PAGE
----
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The Warsaw Voice » Culture » February 23, 2010
The World of movies
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The Ghost Writer
February 23, 2010 By Witold Żygulski   
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The latest Roman Polanski movie is based on a best-selling novel by Robert Harris, a writer whose fiction has been adapted for the screen several times before (Fatherland from 1994 by Christopher Menaul, Enigma from 2001 by Michael Apted, and the made-for-television Archangel from 2005 by Jon Jones). Polanski's adaptation is a dark thriller that exposes the mechanisms of global politics and the ambition and pressures on people in high places. The movie robs the viewer of any optimism whatsoever.

The ghost of the title (Ewan McGregor-Trainspotting, Angels & Demons, the Star Wars series) is an anonymous writer hired to help Adam Lang (Pierce Brosnan-Mamma Mia!, The Tailor of Panama, the James Bond series), a former British prime minister, with his autobiography. The publisher in the United States is getting impatient, having paid Lang $10 million. The previous ghost writer, who had been Lang's long-time associate during the latter's two decades at 10 Downing Street, drowned while under the influence in puzzling circumstances. Despite this unpleasant fact, the $250,000-per-month salary is argument enough for the new writer to take the job.

As for Lang, his situation is tricky. His temporary home is the publisher's property on a tiny island in New England, surrounded by armed security guards, but the pressing deadline is not the only reason why he is there. The International Criminal Court in the Hague has accused the former head of Her Majesty's government of war crimes, including charges of kidnapping British citizens and handing them over to U.S. special services as part of the war on terror. People come to the property to stage anti-Lang demonstrations and wherever Lang goes, he sees banners with insults thrown at him.

To make matters worse, the global crusade against Lang is headed by Robert Rycart (Robert Pugh-Enigma, Kingdom of Heaven director's cut), foreign minister in Lang's Cabinet whom Lang dismissed. Rycart is convinced that, throughout his political career, Lang was controlled by Washington and instead of the interests of the United Kingdom, all his decisions were dictated by the Americans. The long list of Lang's problems extends to his personal life as he maneuvers between his dominant wife Ruth (Olivia Williams-The Sixth Sense, The Body) and Amelia Bly, his assistant and lover (Kim Catrall-Sex and the City, Big Trouble in Little China).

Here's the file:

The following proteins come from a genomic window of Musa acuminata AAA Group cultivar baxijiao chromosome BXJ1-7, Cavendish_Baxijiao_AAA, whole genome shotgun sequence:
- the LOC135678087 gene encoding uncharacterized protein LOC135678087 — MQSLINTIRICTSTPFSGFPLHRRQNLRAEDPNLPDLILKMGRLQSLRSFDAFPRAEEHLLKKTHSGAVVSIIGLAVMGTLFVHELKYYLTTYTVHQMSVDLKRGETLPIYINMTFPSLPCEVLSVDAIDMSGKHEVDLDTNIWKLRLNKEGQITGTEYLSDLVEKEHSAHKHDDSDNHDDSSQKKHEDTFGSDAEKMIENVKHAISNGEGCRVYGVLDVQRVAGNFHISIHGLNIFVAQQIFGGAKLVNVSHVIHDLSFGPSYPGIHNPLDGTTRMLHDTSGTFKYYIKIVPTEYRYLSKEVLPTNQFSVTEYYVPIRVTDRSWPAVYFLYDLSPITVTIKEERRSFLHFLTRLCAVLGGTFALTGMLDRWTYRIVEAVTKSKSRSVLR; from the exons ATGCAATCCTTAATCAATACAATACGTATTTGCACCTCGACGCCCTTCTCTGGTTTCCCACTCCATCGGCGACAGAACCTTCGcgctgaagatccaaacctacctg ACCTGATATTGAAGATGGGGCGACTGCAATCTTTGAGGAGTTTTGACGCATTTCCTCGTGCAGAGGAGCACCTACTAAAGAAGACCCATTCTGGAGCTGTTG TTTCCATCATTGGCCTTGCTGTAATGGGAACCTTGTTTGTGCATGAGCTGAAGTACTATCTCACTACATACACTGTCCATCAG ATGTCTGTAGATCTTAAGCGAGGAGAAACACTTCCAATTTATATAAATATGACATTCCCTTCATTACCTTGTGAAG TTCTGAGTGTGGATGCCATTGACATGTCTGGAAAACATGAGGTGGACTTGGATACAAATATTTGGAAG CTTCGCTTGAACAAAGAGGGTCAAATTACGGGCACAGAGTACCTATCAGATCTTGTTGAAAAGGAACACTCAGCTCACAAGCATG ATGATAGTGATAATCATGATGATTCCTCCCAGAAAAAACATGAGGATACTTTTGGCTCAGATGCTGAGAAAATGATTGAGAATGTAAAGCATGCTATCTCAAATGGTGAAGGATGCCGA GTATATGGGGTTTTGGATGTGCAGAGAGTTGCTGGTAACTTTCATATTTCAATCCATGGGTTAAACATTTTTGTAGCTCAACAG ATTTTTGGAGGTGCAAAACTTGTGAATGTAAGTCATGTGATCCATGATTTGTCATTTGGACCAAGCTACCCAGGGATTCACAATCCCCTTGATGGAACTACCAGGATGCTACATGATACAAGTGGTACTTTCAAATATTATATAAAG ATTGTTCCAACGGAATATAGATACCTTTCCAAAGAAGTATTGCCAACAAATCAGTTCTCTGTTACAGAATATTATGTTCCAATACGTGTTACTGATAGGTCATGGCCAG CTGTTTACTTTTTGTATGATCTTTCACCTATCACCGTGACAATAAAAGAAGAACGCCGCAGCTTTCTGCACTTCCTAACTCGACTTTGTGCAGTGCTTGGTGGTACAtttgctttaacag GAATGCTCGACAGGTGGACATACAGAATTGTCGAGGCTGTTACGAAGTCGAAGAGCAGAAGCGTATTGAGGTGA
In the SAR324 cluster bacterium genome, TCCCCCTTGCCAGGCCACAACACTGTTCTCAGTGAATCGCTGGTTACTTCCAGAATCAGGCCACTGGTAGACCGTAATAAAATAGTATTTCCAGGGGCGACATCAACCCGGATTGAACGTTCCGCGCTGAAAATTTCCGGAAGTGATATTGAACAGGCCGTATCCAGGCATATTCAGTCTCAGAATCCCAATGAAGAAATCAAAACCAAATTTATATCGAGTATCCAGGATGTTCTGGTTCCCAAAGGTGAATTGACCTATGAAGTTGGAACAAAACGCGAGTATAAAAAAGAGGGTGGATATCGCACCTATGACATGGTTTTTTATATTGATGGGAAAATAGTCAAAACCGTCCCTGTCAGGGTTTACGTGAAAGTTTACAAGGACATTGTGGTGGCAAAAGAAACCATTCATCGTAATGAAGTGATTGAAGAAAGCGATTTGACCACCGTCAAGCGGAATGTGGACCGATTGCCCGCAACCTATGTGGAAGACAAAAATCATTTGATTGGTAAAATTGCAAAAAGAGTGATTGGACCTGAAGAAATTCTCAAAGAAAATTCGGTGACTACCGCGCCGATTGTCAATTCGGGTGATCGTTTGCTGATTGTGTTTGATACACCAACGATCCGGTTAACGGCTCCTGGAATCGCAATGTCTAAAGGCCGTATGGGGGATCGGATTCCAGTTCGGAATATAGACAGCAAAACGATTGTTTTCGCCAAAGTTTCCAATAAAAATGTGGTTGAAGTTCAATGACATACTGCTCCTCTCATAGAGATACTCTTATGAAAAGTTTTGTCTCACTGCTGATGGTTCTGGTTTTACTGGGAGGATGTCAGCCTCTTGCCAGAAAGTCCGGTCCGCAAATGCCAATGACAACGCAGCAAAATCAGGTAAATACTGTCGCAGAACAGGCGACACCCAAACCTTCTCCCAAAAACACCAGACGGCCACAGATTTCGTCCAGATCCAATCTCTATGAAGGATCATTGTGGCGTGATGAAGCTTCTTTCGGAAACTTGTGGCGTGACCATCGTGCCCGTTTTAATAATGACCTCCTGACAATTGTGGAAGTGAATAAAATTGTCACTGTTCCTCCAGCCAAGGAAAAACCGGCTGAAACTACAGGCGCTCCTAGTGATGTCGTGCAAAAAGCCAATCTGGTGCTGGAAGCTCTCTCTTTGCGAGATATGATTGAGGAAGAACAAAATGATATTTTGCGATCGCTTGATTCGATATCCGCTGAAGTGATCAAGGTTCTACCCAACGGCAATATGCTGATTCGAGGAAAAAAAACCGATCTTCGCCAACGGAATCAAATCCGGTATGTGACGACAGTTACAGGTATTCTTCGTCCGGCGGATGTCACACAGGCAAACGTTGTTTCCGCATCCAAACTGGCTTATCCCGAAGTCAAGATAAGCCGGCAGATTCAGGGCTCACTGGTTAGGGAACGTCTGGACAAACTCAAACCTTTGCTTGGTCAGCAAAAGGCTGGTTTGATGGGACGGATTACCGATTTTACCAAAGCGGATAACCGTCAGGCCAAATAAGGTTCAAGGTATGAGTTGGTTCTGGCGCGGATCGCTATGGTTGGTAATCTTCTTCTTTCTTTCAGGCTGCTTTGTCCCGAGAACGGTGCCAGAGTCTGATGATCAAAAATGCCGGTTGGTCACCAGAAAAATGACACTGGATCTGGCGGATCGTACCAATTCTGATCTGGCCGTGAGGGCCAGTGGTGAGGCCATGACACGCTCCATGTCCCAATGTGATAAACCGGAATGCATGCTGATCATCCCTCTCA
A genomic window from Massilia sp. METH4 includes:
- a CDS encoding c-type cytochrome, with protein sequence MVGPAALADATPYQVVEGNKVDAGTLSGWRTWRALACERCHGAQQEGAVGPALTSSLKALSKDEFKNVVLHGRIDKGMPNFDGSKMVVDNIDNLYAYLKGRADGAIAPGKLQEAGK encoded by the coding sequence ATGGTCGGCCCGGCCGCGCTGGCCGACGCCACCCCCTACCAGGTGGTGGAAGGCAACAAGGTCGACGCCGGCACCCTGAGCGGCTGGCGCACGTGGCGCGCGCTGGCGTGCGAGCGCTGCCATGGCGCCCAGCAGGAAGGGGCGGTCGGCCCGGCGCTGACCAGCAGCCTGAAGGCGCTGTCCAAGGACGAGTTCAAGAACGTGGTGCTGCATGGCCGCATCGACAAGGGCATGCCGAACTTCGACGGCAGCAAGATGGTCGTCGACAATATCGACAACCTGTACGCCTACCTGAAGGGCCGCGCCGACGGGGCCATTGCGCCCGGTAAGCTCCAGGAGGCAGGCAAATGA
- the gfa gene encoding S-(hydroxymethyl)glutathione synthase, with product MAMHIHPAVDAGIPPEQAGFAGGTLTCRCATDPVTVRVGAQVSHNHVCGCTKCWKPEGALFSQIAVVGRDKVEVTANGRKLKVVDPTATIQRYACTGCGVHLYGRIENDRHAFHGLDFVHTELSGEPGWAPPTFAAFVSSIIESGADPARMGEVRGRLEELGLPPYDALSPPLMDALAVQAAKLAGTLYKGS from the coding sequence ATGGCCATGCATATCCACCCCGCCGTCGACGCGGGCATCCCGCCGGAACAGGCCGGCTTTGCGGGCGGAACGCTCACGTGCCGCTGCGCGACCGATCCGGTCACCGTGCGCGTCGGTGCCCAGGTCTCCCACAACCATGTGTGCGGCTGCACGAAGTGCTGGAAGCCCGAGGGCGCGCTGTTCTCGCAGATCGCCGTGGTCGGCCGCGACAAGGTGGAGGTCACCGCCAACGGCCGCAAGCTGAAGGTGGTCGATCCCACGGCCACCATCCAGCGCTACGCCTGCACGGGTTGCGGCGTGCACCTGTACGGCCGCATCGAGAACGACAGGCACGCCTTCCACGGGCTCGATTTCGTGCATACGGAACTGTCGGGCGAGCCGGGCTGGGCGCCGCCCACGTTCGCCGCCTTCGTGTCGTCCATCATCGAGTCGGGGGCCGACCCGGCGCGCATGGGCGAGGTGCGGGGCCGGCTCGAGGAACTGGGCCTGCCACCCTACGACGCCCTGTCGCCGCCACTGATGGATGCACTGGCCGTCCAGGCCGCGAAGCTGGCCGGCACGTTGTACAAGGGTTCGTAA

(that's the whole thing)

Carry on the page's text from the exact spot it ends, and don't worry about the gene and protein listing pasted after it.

The luckless ghost writer gets caught right in the middle of this political and private storm. He is reminiscent of another Polanski character, the collector of rare books and manuscripts Dean Corso whom Johnny Depp played in The Ninth Gate. The Ghost is pushing 40, likes to drink and is somewhat cynical in his belief that the world cannot be fixed. Still, when he realizes that stories told by Lang and his colleagues just do not add up, just like Corso he starts a private investigation that will expose a shocking truth. One of the key figures to solve the puzzle is Paul Emmett (Tom Wilkinson-Valkyrie, Batman Begins), a long-lost friend of Lang from Cambridge University and now a political scientist with a mysterious way of life.

Finding any weak spots in The Ghost Writer is futile. The whole cast are convincing in their roles and the script is written with surgical precision. The cinematography by Paweł Edelman (The Pianist, Ray) gives the impression that the sun never shines in the world. The score by Alexandre Desplat (The Queen, The Curious Case of Benjamin Button) adds to the gloom. Probably the only fault of the film is a blatant product placement by a premium automaker.
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